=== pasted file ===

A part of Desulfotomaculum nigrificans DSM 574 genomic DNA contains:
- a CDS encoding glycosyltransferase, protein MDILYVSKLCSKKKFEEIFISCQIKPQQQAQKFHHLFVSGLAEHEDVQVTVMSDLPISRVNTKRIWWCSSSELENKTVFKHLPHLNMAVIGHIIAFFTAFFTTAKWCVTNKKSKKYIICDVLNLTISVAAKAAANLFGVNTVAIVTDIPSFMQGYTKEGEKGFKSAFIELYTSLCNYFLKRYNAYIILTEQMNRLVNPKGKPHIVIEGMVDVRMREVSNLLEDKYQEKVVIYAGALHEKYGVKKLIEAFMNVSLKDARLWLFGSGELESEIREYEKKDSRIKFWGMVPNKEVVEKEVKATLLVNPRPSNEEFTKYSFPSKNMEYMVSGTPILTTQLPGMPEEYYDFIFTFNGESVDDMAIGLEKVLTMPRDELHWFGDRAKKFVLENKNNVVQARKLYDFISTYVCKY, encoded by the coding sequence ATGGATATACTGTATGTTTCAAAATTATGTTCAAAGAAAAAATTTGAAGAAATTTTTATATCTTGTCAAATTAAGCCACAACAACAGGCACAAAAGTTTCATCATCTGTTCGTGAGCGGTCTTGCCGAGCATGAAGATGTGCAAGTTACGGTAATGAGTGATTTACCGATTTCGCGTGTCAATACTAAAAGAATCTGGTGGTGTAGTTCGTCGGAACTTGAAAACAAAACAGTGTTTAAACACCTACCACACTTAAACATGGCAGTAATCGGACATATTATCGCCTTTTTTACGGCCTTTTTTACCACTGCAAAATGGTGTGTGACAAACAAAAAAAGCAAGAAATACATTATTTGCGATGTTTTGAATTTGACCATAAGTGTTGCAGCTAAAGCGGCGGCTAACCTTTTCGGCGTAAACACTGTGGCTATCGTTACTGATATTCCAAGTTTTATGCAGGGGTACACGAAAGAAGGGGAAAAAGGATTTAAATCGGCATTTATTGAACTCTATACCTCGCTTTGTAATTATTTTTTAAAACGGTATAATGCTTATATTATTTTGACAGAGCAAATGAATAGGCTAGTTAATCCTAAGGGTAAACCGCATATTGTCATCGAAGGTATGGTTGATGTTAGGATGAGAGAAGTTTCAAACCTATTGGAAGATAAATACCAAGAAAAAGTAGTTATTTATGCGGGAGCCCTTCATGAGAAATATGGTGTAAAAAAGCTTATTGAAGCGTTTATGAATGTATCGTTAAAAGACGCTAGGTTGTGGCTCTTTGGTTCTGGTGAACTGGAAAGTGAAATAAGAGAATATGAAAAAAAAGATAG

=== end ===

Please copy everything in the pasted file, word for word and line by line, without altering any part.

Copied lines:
A part of Desulfotomaculum nigrificans DSM 574 genomic DNA contains:
- a CDS encoding glycosyltransferase, protein MDILYVSKLCSKKKFEEIFISCQIKPQQQAQKFHHLFVSGLAEHEDVQVTVMSDLPISRVNTKRIWWCSSSELENKTVFKHLPHLNMAVIGHIIAFFTAFFTTAKWCVTNKKSKKYIICDVLNLTISVAAKAAANLFGVNTVAIVTDIPSFMQGYTKEGEKGFKSAFIELYTSLCNYFLKRYNAYIILTEQMNRLVNPKGKPHIVIEGMVDVRMREVSNLLEDKYQEKVVIYAGALHEKYGVKKLIEAFMNVSLKDARLWLFGSGELESEIREYEKKDSRIKFWGMVPNKEVVEKEVKATLLVNPRPSNEEFTKYSFPSKNMEYMVSGTPILTTQLPGMPEEYYDFIFTFNGESVDDMAIGLEKVLTMPRDELHWFGDRAKKFVLENKNNVVQARKLYDFISTYVCKY, encoded by the coding sequence ATGGATATACTGTATGTTTCAAAATTATGTTCAAAGAAAAAATTTGAAGAAATTTTTATATCTTGTCAAATTAAGCCACAACAACAGGCACAAAAGTTTCATCATCTGTTCGTGAGCGGTCTTGCCGAGCATGAAGATGTGCAAGTTACGGTAATGAGTGATTTACCGATTTCGCGTGTCAATACTAAAAGAATCTGGTGGTGTAGTTCGTCGGAACTTGAAAACAAAACAGTGTTTAAACACCTACCACACTTAAACATGGCAGTAATCGGACATATTATCGCCTTTTTTACGGCCTTTTTTACCACTGCAAAATGGTGTGTGACAAACAAAAAAAGCAAGAAATACATTATTTGCGATGTTTTGAATTTGACCATAAGTGTTGCAGCTAAAGCGGCGGCTAACCTTTTCGGCGTAAACACTGTGGCTATCGTTACTGATATTCCAAGTTTTATGCAGGGGTACACGAAAGAAGGGGAAAAAGGATTTAAATCGGCATTTATTGAACTCTATACCTCGCTTTGTAATTATTTTTTAAAACGGTATAATGCTTATATTATTTTGACAGAGCAAATGAATAGGCTAGTTAATCCTAAGGGTAAACCGCATATTGTCATCGAAGGTATGGTTGATGTTAGGATGAGAGAAGTTTCAAACCTATTGGAAGATAAATACCAAGAAAAAGTAGTTATTTATGCGGGAGCCCTTCATGAGAAATATGGTGTAAAAAAGCTTATTGAAGCGTTTATGAATGTATCGTTAAAAGACGCTAGGTTGTGGCTCTTTGGTTCTGGTGAACTGGAAAGTGAAATAAGAGAATATGAAAAAAAAGATAG